Should you care how Protestant theologians and philosophers view a man generally regarded as of interest primarily to Catholics and as a pillar of Catholic thinking? Absolutely. Why? Because much of what has made our modern world in terms of law, philosophy and ethics comes from Thomas Aquinas (1225–1274).
How would we benefit from reading a book about Aquinas by a noted scholar who has been a Protestant but who is now a Catholic? That is what we are going to find out in this interview with Francis J. Beckwith about his 2019 book, Never Doubt Thomas: The Catholic Aquinas as Evangelical and Protestant
(Baylor University Press).
The book is not dry-as-dust theology. It is approachable and often quite funny, even as it tackles some quite arcane subject matter (e.g., faith, works and justification).
Beckwith engagingly critiques some of the arguments of recent years against natural law theory—which is more relevant than many of us have realized and which forms some of the background of the soul-searching and debate on the right over recent Supreme Court decisions by supposedly conservative justices.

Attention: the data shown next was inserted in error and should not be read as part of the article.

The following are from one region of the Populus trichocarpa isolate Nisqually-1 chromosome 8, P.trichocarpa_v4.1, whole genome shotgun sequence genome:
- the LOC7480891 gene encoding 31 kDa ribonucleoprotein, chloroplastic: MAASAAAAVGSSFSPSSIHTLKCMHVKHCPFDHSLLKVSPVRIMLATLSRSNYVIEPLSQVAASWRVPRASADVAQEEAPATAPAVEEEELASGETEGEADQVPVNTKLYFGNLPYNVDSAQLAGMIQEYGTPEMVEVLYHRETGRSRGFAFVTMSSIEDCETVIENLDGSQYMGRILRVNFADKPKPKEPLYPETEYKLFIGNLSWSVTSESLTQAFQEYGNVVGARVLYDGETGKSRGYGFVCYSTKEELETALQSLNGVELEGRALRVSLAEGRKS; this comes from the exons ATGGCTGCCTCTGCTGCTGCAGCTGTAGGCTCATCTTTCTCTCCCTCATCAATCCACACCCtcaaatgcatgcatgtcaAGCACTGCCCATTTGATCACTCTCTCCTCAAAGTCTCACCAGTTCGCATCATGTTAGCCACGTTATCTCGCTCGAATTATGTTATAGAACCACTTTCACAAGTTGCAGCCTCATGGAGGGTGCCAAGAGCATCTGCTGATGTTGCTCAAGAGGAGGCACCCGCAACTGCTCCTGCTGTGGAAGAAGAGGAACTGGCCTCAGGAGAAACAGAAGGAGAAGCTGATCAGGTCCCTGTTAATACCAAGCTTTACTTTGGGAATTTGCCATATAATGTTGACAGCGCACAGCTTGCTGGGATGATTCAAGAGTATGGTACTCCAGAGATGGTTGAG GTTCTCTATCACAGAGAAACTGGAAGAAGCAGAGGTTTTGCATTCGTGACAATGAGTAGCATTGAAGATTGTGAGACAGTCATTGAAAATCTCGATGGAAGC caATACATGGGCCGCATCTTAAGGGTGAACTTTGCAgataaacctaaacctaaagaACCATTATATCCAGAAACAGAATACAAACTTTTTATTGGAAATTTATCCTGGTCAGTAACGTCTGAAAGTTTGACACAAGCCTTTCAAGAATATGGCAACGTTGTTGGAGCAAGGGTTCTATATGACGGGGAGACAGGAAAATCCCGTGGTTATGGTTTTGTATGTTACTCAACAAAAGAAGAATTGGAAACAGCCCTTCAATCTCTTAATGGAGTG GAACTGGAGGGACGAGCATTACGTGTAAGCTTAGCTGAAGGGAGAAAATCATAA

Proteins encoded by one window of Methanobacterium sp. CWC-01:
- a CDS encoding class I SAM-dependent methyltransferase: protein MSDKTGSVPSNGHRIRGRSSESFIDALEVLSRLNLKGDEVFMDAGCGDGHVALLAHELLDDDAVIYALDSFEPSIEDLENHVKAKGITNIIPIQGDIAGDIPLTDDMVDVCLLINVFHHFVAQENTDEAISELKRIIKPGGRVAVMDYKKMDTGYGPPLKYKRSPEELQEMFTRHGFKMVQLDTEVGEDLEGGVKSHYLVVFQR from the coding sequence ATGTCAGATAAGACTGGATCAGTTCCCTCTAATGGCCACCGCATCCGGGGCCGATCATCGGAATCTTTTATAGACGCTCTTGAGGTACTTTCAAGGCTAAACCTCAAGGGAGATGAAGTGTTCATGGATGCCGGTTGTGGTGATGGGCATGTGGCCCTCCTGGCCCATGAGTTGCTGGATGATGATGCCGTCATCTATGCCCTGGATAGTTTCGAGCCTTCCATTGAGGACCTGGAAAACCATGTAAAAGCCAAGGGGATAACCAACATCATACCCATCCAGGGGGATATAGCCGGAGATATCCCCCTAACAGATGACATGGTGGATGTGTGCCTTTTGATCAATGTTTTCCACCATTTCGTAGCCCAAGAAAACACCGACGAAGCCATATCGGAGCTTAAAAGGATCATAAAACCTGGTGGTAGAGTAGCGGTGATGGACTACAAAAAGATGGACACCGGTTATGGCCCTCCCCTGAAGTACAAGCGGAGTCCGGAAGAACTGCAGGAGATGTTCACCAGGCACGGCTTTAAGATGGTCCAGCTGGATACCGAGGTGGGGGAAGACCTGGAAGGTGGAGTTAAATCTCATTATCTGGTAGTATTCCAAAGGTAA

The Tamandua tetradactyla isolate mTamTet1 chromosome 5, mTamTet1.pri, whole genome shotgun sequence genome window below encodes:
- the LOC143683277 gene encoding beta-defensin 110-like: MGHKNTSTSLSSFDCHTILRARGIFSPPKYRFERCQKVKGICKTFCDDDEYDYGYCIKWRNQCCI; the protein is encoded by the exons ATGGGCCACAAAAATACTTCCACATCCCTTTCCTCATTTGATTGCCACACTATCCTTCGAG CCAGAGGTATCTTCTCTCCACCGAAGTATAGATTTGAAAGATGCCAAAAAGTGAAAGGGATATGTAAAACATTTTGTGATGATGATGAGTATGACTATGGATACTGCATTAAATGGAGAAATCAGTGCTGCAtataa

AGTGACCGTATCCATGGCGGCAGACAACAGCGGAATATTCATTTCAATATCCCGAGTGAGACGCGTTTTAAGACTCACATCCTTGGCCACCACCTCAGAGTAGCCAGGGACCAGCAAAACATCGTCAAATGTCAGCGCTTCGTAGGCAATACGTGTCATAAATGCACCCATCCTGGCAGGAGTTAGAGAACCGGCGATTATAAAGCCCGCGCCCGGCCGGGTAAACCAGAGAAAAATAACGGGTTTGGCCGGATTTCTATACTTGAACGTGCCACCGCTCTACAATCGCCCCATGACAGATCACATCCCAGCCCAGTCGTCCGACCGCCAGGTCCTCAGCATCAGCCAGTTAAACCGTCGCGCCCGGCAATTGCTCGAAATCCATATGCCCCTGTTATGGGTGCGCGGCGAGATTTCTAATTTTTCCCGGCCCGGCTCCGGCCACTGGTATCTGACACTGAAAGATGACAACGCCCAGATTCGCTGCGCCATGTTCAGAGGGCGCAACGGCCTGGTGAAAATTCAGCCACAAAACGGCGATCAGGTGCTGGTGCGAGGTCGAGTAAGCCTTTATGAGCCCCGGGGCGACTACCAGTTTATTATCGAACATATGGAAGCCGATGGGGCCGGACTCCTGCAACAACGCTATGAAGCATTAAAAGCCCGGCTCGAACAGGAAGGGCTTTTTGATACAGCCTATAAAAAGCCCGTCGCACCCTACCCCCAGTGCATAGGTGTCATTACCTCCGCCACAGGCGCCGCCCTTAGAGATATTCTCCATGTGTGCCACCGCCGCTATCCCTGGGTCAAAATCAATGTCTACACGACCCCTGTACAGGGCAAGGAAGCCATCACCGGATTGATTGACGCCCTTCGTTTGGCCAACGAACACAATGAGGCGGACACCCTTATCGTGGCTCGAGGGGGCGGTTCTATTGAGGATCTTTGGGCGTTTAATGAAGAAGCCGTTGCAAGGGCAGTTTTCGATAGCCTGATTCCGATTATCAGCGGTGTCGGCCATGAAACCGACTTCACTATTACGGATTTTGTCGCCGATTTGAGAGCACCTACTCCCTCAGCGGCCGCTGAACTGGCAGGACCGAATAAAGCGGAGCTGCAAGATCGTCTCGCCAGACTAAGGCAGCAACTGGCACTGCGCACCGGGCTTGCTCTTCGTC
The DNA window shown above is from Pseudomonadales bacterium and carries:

Beckwith examines the contention of many Protestant thinkers that the whole idea of natural law that flowed from Aquinas is a distraction from the truly important goal of engagement with the scriptures and reliance on divine revelation.
The book is intended for educated general readers who want to understand why so many Protestant thinkers have been so eager to claim Aquinas as a Proto-Protestant (even though he lived centuries before Luther) and what, according to Beckwith, they get so wrong about him even as they admire him.
Among other topics Beckwith addresses in this little volume are the centuries-old debate over whether Christians, Jews and Muslims worship the same God and the evergreen topic of purgatory.
And for those who want to wade into the waters of the decades-long battle between Darwinists and atheists on the one side and those who adhere to the theory of Intelligent Design on the other, there is even a chapter on that.
Who would have thought that a medieval religious scholar would still be annoying some scholars and engendering devotion in others all these centuries later? Francis J. Beckwith tells us why.
Give a listen.
Francis J. Beckwith
is Professor of Philosophy and Church-State Studies and Associate Director of the Graduate Program in Philosophy at Baylor University.
Hope J. Leman is a grants researcher.